I don't know free or not. But now Capitalism in Russia, Lenin has to earn money himself, instead of sitting on the neck of the oppressed classes

    Wikipedia claims it’s free:

    https://en.wikipedia.org/wiki/Lenin%27s_Mausoleum

    The Mausoleum is open Tuesday, Wednesday, Thursday, Saturday and Sunday from 10:00 to 13:00, except holidays per the Moscow Marriott Grand concierge as of August 11, 2015. Visitors still wait in lines to see Lenin’s body although they are not as long as they once were. Entrance is free of charge.

    I guess there would be a certain irony in using Lenin’s corpse for generating revenue…but quite apart from considerations of what the man stood for, it just feels bizarre and wrong imo. It’s still a corpse after all, and those shouldn’t be publicly exhibited.

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    • Replies: @melanf

    It’s still a corpse after all, and those shouldn’t be publicly exhibited.
     
    A (for example) Egyptian mummy in the Hermitage?
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  • @German_reader

    I am absolutely not a fan of Lenin, but his mummy should be left in place to show tourists (for money).
     
    But isn't entrance at the mausoleum free? Would changing that be accepted?
    Also pretty morbid as a tourist attraction.

    It is a unique tourist attraction; I’ve seen it.

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  • @German_reader

    I am absolutely not a fan of Lenin, but his mummy should be left in place to show tourists (for money).
     
    But isn't entrance at the mausoleum free? Would changing that be accepted?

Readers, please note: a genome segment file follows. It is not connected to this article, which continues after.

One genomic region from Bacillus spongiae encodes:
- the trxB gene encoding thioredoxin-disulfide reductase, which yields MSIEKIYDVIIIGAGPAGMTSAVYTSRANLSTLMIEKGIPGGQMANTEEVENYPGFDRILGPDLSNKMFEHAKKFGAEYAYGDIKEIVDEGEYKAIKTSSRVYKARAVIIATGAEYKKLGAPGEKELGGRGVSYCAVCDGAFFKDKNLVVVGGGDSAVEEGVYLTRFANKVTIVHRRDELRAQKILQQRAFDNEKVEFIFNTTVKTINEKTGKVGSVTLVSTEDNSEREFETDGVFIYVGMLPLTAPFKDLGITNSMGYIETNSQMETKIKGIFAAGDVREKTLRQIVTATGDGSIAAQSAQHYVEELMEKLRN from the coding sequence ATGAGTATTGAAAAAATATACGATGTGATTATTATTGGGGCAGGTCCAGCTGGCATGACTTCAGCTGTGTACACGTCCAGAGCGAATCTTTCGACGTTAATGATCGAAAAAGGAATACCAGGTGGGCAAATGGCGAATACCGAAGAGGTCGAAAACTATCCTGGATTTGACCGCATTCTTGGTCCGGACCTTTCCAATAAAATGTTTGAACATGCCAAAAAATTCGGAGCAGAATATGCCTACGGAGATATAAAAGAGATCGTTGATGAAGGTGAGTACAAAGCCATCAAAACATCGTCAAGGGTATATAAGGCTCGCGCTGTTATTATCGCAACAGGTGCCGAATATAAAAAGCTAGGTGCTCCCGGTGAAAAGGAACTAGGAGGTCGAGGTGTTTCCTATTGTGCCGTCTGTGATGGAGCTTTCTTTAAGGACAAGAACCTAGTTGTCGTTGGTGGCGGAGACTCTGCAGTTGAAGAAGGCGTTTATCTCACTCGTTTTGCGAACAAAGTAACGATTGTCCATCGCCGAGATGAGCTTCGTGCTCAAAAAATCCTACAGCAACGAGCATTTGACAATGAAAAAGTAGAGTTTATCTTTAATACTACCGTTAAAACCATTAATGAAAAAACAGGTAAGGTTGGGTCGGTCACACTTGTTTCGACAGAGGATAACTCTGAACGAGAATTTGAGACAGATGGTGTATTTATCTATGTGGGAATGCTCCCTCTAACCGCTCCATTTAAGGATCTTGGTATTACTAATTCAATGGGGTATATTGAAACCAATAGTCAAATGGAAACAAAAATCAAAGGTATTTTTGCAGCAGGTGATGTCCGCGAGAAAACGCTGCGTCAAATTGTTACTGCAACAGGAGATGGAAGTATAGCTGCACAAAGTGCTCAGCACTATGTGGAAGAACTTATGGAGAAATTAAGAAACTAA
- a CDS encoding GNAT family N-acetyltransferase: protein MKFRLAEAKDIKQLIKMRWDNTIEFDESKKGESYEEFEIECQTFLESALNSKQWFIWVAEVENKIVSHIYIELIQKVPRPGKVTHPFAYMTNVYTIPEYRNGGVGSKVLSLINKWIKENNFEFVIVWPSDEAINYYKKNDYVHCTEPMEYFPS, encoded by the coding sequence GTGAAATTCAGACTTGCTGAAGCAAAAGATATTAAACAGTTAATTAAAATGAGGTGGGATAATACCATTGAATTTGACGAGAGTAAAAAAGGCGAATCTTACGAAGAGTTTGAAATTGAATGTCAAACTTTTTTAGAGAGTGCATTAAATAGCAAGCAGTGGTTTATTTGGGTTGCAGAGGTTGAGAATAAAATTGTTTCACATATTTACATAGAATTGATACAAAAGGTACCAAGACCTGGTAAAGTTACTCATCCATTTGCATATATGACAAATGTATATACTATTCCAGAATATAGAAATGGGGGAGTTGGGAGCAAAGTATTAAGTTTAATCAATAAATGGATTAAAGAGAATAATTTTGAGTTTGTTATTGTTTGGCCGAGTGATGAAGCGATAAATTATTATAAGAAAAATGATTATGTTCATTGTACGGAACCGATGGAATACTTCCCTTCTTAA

Also pretty morbid as a tourist attraction.

    But isn’t entrance at the mausoleum free? Would changing that be accepted?
    Also pretty morbid as a tourist attraction.

    I don’t know free or not. But now Capitalism in Russia, Lenin has to earn money himself, instead of sitting on the neck of the oppressed classes

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    • Replies: @German_reader
    Wikipedia claims it's free:
    https://en.wikipedia.org/wiki/Lenin%27s_Mausoleum

    The Mausoleum is open Tuesday, Wednesday, Thursday, Saturday and Sunday from 10:00 to 13:00, except holidays per the Moscow Marriott Grand concierge as of August 11, 2015. Visitors still wait in lines to see Lenin's body although they are not as long as they once were. Entrance is free of charge.
     
    I guess there would be a certain irony in using Lenin's corpse for generating revenue...but quite apart from considerations of what the man stood for, it just feels bizarre and wrong imo. It's still a corpse after all, and those shouldn't be publicly exhibited.
    ReplyAgree/Disagree/Etc.
  • @reiner Tor
    I think with Lenin there's the little issue that his body is still there, and that he didn't wish for his body to be embalmed, instead I think he explicitly wished to be buried somewhere (maybe close to his family or somewhere similar), and his widow was also opposed to this and would've supported a proper burial instead.